In a brief side story late in the book, a team of Japanese climbers refuses to help some stranded Ladahki climbers near the summit, saying that they can't "afford morality" in such dangerous conditions. Why do you think Krakauer includes this side story in Into Thin Air? Do you agree or disagree with the Japanese climbers?
The side story of the Japanese climbers, although not directly related to any of the main characters in Into Thin Air, serves as a powerful contrast to the story of Krakauer's team. Many of the climbers in Krakauer's account display acts of courage, compassion, and heroism in the face of increasingly desperate conditions. For climbers such as Harris and Hall, these acts are partially responsible for their deaths; even survivors such as Beidleman and the IMAX team put their lives and missions at significant risk in order to help other climbers. The Japanese climbers, faced with the same moral decision, choose to ignore the stranded Ladahkis and continue to the summit, unwilling to put their own lives in danger. While most would consider this a selfish decision, Krakauer uses it to show that on Mt. Everest, normal calculations of what is right and what is wrong don't necessarily apply. The Japanese climbers ultimately reached the summit and--most importantly--survived, while some of the heroes from Krakauer's team lost their own lives in often failed attempts to rescue others. By comparing these two stories, we see how the moral choice can lead to even more death than the selfish choice. Knowing that, the story invites the question: which is really the "right" choice?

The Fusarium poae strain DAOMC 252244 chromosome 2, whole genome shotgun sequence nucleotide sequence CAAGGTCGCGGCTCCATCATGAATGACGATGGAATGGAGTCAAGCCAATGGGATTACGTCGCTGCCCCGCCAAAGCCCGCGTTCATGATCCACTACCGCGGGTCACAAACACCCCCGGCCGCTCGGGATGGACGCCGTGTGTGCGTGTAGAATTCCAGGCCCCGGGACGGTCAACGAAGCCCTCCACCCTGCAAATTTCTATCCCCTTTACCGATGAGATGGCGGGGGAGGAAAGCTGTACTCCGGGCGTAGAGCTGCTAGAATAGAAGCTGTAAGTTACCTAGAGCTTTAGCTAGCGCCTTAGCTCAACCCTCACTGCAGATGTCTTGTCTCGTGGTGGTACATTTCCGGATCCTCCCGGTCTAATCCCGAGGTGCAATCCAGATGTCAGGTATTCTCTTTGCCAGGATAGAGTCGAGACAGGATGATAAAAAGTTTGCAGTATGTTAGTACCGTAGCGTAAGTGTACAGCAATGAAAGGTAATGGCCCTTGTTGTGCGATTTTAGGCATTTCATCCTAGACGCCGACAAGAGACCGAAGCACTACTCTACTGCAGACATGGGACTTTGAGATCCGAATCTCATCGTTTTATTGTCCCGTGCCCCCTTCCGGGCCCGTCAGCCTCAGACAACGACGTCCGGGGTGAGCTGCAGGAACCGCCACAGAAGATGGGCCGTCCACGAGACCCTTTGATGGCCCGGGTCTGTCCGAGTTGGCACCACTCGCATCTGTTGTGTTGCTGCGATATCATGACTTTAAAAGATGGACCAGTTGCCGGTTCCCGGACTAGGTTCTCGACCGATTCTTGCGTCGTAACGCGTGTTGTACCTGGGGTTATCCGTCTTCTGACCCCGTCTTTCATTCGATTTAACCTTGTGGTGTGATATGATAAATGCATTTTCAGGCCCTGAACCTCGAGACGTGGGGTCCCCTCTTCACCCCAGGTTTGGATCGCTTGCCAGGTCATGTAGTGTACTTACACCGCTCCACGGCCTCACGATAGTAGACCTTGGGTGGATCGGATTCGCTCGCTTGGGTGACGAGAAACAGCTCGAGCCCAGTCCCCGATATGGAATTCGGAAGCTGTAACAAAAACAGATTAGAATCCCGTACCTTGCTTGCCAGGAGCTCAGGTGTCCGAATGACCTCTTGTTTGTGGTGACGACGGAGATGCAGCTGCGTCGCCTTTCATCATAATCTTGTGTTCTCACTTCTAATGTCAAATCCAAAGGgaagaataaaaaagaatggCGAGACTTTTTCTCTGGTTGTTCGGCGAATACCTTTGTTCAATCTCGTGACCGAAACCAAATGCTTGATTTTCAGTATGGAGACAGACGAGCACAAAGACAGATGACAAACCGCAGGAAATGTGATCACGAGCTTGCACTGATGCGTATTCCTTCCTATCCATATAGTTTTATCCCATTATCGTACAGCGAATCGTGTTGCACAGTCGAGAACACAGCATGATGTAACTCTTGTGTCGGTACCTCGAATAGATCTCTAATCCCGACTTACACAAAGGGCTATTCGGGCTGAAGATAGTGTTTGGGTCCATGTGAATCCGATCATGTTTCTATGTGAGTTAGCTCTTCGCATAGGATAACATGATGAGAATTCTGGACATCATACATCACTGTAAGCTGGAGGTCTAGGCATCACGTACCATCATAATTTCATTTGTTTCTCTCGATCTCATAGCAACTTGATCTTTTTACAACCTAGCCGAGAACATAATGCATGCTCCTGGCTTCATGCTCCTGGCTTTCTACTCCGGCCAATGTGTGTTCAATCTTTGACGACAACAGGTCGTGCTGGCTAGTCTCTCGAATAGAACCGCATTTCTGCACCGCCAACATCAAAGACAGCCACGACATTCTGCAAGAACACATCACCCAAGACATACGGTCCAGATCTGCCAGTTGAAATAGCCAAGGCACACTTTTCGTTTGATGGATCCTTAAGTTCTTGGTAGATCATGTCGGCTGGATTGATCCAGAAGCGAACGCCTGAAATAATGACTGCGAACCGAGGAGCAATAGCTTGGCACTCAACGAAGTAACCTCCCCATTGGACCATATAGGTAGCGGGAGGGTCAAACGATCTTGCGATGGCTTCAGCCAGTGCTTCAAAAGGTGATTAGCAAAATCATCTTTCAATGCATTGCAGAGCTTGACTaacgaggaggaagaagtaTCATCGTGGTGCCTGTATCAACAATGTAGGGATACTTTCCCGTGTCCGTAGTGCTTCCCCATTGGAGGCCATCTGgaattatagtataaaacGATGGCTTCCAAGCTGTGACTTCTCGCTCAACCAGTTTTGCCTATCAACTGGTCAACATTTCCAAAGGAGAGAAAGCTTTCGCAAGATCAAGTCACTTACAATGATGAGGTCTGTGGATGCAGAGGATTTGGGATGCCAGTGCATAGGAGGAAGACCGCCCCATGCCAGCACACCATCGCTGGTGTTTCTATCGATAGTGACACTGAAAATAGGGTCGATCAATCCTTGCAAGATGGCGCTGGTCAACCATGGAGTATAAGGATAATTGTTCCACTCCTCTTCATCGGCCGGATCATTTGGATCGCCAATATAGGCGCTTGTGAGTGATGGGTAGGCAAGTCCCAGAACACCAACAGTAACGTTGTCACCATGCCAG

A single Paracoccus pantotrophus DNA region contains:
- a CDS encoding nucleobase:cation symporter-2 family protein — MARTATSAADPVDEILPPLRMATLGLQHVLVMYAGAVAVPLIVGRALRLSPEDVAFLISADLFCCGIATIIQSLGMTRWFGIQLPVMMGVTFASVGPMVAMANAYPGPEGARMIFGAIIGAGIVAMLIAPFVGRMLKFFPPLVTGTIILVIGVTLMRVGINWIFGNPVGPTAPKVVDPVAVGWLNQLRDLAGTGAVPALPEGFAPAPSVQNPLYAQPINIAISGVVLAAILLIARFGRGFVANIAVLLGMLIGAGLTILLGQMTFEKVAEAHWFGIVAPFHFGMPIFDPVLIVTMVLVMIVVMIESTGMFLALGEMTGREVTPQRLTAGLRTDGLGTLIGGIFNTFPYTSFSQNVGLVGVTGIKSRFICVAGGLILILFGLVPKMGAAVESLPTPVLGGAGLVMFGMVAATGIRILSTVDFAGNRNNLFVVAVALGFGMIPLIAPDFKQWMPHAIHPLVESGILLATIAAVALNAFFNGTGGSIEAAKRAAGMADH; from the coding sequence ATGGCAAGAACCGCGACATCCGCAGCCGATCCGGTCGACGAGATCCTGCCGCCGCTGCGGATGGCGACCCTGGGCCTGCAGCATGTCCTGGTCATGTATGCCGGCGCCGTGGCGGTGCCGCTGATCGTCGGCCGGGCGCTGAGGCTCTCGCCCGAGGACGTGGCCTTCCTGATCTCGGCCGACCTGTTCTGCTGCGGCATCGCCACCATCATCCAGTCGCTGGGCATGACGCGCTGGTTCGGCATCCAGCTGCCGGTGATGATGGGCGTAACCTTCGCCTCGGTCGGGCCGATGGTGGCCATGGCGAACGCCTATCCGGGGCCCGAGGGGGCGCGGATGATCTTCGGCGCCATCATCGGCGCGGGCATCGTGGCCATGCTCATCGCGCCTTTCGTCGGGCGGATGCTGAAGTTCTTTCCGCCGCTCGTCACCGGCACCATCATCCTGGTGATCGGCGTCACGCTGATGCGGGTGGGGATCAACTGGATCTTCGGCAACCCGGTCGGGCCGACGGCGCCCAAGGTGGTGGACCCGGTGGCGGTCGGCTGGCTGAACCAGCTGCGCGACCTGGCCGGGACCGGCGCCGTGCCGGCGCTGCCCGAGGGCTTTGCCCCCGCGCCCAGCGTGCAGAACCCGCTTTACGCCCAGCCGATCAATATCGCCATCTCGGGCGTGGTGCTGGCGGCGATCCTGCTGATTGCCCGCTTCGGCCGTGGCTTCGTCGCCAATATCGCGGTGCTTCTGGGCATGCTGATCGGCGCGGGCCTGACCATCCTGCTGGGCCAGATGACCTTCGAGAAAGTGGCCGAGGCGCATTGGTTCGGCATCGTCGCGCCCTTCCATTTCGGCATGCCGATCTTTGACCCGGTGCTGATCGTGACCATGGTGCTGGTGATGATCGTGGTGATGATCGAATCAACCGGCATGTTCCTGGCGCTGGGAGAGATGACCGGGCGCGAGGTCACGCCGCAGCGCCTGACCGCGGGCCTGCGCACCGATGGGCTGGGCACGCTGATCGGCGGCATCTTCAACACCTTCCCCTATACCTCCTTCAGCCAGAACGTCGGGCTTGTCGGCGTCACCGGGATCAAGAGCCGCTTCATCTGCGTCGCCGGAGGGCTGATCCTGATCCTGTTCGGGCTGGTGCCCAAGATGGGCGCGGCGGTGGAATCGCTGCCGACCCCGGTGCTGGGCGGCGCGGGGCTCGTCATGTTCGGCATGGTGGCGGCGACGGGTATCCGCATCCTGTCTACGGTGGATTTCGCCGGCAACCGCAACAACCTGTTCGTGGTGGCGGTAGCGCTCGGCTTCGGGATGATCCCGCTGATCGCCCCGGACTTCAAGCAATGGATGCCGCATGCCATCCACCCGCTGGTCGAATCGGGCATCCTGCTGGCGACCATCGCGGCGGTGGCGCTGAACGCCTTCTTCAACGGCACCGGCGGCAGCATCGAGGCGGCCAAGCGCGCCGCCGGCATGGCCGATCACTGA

Krakauer's relationship with death changes significantly from the beginning to the end of Into Thin Air. Trace this evolution, according to your own interpretation, and use specific examples that illustrate how this relationship is transformed.
Death is never absent from the narrative of Into Thin Air, but it goes from being a distant concept to being an increasingly real and personal presence for Krakauer. We see death start out as primarily a historical detail of mountaineering, as he discusses the many experienced and amateur mountaineers before him who perished on the slopes of Mt. Everest. On a personal level, he describes death as merely one of the motivating factors of his passion for climbing, saying it's "titillating to brush up against the enigma of mortality, to steal a glimpse across its forbidden frontier" (pg. 270). Although he is aware of the risk of death, this excites him rather than scaring him. This begins to change on the ascent when minor characters' accidents bring death much closer to him. The most powerful symbol of this shift is when he comes across two frozen bodies on the side of the trail and is shaken by the sight. By the end of the book, the deaths of his fellow climbers--along with his own near-death experience--have completely changed his perspective. He is terrified by death, unable to move on from the tragedy, and disturbed by idea that Hansen, Hall, Harris, and others for whom he cared died while he survived. Death has gone from being a mountaineering trivia fact and source of adrenaline into an intimate, emotional horror that disrupts his everyday life and distorts his love for climbing.